Earlier this year, we announced the availability of Chrome's new Headless mode (
--headless=new) in Chrome 112. This mode enables developers to run Chrome in an unattended environment without any visible UI—useful for testing and automation use cases.
As part of this announcement, we mentioned our plans to remove the old Headless mode from the Chrome binary. This removal makes sense, as the old Headless is technically a separate browser, meaning we're currently shipping two browser binaries in one. At the same time, we acknowledge that there are distinct use cases for the old and the new Headless modes:
- The old Headless mode is a lightweight wrapper around Chromium's
//contentmodule, and it therefore has substantially fewer dependencies. Specifically, it does not require X11/Wayland, D-Bus, and is in some ways more performant than the fully-fledged Chrome browser. This makes it suitable for use cases such as automated screenshotting or web scraping.
- New Headless on the other hand is the real Chrome browser, and is thus more authentic, reliable, and offers more features. This makes it more suitable for high-accuracy end-to-end web app testing or browser extension testing.
In other words, there's a trade-off between performance and authenticity. Which Headless mode is most fitting for you? It depends on your use case.
Developers and testers who don't require full Chrome functionality for their automation use cases may want to use old Headless. Otherwise, new Headless is likely the best choice.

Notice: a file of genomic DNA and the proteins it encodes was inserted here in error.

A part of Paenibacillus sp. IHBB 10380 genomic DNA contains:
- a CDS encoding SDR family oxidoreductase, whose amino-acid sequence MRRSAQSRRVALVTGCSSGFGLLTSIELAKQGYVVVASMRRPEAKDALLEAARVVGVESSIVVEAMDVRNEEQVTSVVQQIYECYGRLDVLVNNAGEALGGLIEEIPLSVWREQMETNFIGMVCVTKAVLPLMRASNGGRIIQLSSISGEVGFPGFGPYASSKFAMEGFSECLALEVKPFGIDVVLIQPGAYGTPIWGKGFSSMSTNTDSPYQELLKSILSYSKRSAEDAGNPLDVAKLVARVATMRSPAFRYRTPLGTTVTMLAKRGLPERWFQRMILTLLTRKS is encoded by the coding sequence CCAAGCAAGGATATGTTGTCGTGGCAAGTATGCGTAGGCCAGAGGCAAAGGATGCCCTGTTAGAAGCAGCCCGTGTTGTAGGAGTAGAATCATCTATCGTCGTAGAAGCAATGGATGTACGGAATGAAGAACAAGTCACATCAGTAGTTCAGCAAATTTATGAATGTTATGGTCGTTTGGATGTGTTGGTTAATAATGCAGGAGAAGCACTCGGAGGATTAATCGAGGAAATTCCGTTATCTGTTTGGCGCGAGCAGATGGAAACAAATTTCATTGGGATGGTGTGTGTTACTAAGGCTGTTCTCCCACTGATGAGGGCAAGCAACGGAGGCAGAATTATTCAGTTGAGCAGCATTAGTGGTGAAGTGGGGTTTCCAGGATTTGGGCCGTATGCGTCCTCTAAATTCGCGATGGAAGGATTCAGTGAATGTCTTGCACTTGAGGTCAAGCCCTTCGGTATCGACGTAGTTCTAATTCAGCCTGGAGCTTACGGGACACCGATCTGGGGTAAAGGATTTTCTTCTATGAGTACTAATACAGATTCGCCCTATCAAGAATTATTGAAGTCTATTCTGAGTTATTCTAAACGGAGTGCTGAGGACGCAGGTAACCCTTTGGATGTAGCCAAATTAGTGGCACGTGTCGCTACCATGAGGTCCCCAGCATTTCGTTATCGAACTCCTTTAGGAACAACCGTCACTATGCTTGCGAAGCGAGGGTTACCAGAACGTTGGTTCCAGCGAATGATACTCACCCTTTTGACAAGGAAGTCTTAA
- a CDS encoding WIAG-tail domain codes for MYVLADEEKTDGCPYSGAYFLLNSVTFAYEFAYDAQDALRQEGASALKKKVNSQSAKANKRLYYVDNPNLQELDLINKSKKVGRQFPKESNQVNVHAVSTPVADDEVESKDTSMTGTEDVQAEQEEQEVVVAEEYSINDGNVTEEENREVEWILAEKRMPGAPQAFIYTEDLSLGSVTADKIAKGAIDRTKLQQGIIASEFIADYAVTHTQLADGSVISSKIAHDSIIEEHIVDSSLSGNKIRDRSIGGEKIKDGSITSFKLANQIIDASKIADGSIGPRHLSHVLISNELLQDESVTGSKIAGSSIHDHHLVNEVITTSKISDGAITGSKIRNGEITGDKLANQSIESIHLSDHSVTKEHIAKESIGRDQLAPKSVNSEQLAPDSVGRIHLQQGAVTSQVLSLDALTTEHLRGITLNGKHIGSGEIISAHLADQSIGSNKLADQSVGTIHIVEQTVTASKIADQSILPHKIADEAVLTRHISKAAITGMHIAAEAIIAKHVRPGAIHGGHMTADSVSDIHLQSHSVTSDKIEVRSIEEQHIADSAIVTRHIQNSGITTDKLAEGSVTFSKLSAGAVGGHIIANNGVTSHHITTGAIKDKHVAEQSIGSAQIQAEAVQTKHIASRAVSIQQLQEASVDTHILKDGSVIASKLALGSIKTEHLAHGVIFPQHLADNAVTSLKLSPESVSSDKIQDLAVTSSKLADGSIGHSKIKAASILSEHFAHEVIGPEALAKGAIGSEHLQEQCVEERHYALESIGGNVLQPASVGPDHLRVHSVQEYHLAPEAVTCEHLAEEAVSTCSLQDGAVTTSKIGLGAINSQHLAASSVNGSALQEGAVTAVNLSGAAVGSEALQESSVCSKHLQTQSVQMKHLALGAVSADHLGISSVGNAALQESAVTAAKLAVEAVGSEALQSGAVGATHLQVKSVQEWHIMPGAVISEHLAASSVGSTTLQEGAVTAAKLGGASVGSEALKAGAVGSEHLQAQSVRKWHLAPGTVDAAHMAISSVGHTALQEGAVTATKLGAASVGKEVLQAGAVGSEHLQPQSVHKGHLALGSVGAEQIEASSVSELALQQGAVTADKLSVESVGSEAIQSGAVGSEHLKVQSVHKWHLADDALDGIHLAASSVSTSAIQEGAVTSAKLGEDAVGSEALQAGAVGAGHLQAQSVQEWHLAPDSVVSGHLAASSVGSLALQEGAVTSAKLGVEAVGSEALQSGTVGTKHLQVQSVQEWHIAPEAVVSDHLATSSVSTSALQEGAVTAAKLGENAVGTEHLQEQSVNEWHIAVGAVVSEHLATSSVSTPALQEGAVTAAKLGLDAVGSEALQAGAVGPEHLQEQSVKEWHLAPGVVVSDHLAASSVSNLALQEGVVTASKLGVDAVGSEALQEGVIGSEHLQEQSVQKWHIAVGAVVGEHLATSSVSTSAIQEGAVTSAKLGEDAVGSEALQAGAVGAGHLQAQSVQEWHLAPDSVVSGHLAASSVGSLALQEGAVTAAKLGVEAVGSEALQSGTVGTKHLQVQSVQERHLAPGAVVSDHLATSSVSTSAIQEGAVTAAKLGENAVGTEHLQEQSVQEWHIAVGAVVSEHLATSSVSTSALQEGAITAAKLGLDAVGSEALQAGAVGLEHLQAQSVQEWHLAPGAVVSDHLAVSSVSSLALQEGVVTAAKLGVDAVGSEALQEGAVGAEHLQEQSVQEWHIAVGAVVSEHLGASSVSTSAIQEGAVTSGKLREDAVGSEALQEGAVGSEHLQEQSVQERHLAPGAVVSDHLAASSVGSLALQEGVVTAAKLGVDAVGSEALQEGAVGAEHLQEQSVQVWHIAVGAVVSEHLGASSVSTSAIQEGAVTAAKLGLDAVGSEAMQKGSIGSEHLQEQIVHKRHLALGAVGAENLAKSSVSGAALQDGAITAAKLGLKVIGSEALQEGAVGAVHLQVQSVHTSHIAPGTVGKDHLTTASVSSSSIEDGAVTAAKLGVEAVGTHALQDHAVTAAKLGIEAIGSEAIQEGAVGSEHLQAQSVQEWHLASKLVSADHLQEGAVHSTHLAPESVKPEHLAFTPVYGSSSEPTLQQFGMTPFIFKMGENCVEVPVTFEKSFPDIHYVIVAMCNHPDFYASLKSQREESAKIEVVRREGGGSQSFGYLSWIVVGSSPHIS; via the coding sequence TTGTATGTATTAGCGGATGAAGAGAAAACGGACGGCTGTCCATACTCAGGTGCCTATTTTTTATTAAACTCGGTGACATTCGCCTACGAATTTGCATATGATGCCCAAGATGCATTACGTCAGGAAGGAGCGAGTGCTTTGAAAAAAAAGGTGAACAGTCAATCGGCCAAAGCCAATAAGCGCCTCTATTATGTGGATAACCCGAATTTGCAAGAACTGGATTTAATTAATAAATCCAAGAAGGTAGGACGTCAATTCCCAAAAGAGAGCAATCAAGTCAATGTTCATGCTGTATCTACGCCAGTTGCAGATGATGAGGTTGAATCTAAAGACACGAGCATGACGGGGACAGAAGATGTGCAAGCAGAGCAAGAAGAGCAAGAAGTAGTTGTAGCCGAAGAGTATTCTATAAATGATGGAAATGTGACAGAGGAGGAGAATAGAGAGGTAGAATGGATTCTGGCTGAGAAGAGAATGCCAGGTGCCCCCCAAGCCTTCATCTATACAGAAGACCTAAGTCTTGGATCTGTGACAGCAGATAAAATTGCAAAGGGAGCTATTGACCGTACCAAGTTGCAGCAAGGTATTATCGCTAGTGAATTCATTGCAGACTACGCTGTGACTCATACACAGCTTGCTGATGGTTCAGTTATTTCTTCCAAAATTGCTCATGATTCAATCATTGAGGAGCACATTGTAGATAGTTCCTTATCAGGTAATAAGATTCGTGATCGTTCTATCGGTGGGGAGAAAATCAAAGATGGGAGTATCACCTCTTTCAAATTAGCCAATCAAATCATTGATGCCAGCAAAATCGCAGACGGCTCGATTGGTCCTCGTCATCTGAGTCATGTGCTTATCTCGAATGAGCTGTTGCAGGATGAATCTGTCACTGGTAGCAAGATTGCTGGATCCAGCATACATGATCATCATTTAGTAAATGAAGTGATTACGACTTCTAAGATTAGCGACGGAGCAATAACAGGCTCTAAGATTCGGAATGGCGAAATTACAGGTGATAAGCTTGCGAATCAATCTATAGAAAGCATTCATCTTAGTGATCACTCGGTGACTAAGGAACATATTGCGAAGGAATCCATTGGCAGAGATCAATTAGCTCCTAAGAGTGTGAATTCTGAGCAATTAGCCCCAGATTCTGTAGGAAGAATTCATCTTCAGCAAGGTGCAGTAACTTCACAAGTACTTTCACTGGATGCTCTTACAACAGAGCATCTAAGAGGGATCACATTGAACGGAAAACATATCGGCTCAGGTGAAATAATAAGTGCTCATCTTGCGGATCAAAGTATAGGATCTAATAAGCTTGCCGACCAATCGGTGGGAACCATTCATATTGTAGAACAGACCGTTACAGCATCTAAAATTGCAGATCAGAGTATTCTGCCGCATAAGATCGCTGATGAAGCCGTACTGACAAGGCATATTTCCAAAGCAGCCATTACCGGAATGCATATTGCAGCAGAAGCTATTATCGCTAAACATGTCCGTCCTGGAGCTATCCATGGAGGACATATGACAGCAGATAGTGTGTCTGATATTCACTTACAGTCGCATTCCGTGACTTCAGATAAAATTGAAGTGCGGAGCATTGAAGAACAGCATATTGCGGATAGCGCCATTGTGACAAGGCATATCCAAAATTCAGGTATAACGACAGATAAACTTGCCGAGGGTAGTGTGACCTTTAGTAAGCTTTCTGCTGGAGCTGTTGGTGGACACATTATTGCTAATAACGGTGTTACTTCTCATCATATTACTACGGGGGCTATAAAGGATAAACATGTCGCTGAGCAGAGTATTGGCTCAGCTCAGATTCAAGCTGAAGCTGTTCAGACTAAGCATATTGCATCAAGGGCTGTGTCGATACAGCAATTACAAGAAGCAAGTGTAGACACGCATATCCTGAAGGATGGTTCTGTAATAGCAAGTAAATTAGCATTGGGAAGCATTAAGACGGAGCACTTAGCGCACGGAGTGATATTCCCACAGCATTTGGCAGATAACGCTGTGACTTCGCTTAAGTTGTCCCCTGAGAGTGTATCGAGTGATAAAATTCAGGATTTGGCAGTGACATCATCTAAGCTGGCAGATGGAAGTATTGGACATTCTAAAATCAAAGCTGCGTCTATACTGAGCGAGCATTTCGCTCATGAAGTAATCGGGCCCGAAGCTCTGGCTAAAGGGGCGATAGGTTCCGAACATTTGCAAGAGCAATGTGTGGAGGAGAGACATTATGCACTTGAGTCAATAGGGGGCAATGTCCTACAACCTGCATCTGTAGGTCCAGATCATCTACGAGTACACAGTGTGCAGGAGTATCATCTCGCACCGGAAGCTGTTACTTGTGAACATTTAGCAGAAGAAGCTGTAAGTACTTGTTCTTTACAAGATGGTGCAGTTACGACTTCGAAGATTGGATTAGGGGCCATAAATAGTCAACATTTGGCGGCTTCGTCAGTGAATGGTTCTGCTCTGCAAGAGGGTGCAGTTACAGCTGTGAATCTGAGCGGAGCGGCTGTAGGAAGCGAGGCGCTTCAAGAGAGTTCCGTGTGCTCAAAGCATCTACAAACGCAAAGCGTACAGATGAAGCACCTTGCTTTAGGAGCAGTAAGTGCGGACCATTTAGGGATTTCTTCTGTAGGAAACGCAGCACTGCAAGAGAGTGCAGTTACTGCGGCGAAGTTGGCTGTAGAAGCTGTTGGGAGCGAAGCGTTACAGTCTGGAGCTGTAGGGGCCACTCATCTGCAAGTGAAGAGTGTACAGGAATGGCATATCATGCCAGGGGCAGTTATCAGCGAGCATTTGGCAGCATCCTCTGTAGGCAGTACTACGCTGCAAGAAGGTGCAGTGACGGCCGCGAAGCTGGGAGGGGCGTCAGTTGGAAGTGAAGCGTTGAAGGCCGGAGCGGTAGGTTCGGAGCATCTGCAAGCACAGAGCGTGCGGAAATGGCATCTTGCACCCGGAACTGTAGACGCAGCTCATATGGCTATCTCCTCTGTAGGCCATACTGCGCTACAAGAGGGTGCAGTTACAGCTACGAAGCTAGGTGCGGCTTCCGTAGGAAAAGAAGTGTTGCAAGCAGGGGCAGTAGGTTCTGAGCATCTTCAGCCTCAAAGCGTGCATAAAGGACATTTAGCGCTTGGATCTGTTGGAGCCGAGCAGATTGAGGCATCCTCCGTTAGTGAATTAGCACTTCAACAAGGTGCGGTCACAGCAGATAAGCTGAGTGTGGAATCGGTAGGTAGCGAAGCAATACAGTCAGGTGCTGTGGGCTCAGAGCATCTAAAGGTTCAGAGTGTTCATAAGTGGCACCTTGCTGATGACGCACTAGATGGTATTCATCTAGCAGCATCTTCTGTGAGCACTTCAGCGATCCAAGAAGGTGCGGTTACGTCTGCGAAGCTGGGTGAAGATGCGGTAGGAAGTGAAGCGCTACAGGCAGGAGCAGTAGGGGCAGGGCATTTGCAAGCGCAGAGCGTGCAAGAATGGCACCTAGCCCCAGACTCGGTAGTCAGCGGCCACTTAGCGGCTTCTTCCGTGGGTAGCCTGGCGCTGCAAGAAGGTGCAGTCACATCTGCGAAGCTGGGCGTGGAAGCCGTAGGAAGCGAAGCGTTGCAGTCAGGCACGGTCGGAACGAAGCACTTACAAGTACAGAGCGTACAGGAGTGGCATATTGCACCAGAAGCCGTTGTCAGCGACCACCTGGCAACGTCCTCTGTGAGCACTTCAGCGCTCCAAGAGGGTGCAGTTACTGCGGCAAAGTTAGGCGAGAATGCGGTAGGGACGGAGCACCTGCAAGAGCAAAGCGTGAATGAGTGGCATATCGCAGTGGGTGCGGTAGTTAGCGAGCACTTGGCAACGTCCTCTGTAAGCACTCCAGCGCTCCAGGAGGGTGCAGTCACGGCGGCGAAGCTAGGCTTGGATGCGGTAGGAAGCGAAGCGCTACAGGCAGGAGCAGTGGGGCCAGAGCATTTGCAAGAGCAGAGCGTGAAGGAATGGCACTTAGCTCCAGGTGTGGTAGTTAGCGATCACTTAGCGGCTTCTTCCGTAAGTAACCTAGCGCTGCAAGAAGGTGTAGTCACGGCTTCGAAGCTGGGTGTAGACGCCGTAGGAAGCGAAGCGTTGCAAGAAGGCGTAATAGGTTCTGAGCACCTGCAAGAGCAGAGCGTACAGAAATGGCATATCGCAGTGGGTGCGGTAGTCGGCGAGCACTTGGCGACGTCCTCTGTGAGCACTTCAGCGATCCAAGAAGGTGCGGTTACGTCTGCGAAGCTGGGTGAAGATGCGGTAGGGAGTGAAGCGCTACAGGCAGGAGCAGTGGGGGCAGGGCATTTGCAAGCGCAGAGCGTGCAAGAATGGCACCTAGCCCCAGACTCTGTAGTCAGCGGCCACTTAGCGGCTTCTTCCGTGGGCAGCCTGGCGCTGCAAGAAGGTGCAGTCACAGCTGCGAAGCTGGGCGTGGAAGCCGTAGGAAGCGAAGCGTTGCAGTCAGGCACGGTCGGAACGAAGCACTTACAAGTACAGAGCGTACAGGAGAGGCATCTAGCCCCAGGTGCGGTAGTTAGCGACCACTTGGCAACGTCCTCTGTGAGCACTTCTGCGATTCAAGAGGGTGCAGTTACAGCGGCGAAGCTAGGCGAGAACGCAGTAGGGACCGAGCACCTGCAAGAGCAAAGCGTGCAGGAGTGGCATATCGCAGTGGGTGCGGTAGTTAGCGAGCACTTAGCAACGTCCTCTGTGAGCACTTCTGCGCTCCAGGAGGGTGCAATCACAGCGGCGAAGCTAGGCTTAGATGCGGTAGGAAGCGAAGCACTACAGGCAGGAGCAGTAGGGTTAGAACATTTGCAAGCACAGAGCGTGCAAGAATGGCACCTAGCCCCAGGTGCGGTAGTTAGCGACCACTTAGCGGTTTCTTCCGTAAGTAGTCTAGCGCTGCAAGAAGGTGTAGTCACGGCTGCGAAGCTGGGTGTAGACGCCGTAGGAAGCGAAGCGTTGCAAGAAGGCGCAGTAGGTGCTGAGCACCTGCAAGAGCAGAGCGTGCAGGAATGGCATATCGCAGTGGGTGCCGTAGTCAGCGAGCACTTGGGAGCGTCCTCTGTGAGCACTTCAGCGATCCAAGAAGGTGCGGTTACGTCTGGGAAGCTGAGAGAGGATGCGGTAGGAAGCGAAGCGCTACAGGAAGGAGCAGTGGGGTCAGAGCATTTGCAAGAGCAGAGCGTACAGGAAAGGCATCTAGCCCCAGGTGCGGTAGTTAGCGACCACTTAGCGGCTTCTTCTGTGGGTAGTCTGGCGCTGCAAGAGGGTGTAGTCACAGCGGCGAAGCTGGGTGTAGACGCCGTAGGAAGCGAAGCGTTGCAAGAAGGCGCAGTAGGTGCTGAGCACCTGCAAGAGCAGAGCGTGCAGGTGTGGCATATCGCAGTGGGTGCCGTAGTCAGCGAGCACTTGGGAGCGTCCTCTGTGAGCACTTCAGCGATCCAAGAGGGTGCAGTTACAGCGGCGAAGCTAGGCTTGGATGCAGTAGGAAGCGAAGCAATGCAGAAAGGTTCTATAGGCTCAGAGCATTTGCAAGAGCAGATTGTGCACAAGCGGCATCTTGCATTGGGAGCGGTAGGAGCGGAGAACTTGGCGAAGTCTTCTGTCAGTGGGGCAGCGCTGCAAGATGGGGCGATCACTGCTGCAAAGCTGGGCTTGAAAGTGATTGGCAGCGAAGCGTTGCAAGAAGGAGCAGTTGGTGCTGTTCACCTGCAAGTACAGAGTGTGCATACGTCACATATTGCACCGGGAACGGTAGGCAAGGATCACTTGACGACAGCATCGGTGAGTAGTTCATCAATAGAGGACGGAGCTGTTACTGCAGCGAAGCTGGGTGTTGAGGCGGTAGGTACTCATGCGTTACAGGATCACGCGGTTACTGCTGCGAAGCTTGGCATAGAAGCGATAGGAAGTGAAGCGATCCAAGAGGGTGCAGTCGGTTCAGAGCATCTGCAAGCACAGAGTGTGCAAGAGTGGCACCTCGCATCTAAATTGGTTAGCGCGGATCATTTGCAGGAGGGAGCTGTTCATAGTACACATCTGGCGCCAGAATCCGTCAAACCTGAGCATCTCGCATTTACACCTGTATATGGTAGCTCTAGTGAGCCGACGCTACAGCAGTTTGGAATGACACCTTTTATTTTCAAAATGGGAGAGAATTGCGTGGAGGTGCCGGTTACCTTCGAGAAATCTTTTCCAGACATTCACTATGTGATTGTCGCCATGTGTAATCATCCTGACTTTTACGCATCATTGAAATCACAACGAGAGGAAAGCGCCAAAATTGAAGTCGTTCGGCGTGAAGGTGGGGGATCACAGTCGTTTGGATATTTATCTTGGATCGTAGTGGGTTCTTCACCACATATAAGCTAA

To ensure developers and testers continue to have the choice between these two options, we're happy to announce the old Headless implementation is now available as a standalone
chrome-headless-shell binary. These new
chrome-headless-shell binaries are generated for every user-facing Chrome release, and are available for download via Chrome for Testing infrastructure starting with Chrome 120.
How can I get
As with other Chrome for Testing binaries, the easiest way to download
chrome-headless-shell for your platform is by using our
@puppeteer/browsers command-line utility, available using
npm. Here are some examples:
# Download the latest available `chrome-headless-shell` binary corresponding to the Stable channel.
npx @puppeteer/browsers install chrome-headless-shell@stable
# Download a specific `chrome-headless-shell` version.
npx @puppeteer/browsers install email@example.com
If you prefer to build your own automated scripts for downloading
chrome-headless-shell binaries, we've got you covered. Chrome for Testing offers JSON API endpoints with the latest available versions per Chrome release channel (Stable, Beta, Dev, and Canary). To get a quick overview of the latest status, consult the Chrome for Testing availability dashboard.